Mrs Lamb joined Slimming World after the birth of her first son, Adam, now 35. She was aged 25 and says she was ‘just a little chubby’.
She said: ‘I was there on and off for probably 20 years. I got to target three times and then put all the weight back on. It was a vicious cycle.
‘I was gorging on foods that were “free” and thought it was fine because I thought the slimming club knew best.
‘As soon as a food was labelled as “free”, I thought I could eat as much as I wanted. That was the impression we were given.
‘I would eat four or five bowls at a time because I was told it was “free”. Calories never entered my head at the time.’
Mrs Lamb’s husband, Steve, 51, told his wife to see her doctor in 2008 after she confided in him about her struggle to lose weight.
She said: ‘I was so miserable and also heavily depressed at the time. He told me to see my doctor.
‘Everything came tumbling out to my GP, and he told me I had an eating disorder.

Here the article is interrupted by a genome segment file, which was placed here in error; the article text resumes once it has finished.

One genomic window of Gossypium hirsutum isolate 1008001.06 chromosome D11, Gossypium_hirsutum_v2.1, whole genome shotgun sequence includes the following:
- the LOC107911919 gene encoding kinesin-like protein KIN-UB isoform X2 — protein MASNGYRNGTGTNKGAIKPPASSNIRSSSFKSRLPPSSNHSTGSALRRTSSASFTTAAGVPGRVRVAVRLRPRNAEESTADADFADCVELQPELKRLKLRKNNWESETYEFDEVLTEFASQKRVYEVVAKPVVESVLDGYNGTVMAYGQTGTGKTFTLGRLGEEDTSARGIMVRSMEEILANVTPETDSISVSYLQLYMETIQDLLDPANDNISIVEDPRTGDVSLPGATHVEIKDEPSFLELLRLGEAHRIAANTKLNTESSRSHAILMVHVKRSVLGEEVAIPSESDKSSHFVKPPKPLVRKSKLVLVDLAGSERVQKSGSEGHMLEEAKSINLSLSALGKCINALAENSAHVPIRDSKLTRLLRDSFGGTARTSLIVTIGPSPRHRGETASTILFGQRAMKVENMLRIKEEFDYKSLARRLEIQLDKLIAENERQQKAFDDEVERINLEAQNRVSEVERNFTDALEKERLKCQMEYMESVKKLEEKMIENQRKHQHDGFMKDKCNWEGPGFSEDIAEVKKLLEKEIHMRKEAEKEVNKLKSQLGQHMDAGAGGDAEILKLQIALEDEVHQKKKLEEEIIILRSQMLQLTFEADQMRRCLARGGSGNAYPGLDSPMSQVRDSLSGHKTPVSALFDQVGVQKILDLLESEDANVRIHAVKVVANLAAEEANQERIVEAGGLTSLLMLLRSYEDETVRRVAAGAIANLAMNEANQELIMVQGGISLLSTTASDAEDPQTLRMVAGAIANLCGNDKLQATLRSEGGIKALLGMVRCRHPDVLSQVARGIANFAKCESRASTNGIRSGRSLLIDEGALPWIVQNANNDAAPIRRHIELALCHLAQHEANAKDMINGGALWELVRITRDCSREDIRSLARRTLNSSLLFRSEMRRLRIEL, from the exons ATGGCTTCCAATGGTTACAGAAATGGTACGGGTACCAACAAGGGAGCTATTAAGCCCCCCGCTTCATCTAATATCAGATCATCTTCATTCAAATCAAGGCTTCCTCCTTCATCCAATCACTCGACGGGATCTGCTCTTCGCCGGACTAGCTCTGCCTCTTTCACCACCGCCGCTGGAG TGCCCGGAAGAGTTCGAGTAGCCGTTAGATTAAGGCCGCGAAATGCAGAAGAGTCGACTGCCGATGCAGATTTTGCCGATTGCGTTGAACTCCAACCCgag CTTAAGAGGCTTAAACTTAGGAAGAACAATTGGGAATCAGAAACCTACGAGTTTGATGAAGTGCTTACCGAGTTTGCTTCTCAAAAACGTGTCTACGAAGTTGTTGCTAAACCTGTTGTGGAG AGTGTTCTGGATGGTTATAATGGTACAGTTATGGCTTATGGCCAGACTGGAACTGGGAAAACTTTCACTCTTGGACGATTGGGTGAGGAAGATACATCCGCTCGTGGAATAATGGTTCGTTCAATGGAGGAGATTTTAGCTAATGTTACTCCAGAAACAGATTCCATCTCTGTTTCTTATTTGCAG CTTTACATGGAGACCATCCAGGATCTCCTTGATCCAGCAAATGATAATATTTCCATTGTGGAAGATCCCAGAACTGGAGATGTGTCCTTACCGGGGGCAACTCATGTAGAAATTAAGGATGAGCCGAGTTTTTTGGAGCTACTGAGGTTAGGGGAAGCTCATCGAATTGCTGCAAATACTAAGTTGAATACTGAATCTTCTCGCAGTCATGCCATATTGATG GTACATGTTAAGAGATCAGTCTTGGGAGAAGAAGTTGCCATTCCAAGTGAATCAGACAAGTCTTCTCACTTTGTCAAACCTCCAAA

‘The doctor gave me my options – it was all bariatric surgery because by the time I’d got to that size, there wasn’t much else.
‘It wasn’t really a hard decision. My husband said whatever will make you happy, we will get the money and get it done.
‘The surgery was the best thing that ever happened to me. It cost £4,700 and was worth every penny.’
Mrs Lamb lost 12st (76.2kg) within 16 months of having the band fitted at The Hospital Group Dolan Park, Birmingham.
She added: ‘I was also given a nutritionist who made me aware of portion control and calories for the first time. Once I realised how many calories I’d been shovelling in my face I felt like such an idiot.